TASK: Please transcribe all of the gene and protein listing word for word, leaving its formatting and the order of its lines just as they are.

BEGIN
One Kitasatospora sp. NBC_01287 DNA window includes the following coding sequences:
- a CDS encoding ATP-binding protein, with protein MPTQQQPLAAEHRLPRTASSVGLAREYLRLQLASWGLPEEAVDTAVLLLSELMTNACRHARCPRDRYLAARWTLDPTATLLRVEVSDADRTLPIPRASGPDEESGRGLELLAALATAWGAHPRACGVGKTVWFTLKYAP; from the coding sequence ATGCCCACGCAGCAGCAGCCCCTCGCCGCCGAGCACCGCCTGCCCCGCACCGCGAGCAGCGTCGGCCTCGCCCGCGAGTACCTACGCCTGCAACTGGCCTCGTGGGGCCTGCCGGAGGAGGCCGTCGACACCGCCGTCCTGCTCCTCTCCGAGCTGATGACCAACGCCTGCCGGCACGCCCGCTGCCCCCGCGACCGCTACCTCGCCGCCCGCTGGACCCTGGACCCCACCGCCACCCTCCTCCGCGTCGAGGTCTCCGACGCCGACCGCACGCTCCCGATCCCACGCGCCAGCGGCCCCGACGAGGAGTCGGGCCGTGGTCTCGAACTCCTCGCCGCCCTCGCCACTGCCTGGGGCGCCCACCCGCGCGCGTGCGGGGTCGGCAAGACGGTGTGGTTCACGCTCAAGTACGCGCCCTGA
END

One Kitasatospora sp. NBC_01287 DNA window includes the following coding sequences:
- a CDS encoding ATP-binding protein, with protein MPTQQQPLAAEHRLPRTASSVGLAREYLRLQLASWGLPEEAVDTAVLLLSELMTNACRHARCPRDRYLAARWTLDPTATLLRVEVSDADRTLPIPRASGPDEESGRGLELLAALATAWGAHPRACGVGKTVWFTLKYAP; from the coding sequence ATGCCCACGCAGCAGCAGCCCCTCGCCGCCGAGCACCGCCTGCCCCGCACCGCGAGCAGCGTCGGCCTCGCCCGCGAGTACCTACGCCTGCAACTGGCCTCGTGGGGCCTGCCGGAGGAGGCCGTCGACACCGCCGTCCTGCTCCTCTCCGAGCTGATGACCAACGCCTGCCGGCACGCCCGCTGCCCCCGCGACCGCTACCTCGCCGCCCGCTGGACCCTGGACCCCACCGCCACCCTCCTCCGCGTCGAGGTCTCCGACGCCGACCGCACGCTCCCGATCCCACGCGCCAGCGGCCCCGACGAGGAGTCGGGCCGTGGTCTCGAACTCCTCGCCGCCCTCGCCACTGCCTGGGGCGCCCACCCGCGCGCGTGCGGGGTCGGCAAGACGGTGTGGTTCACGCTCAAGTACGCGCCCTGA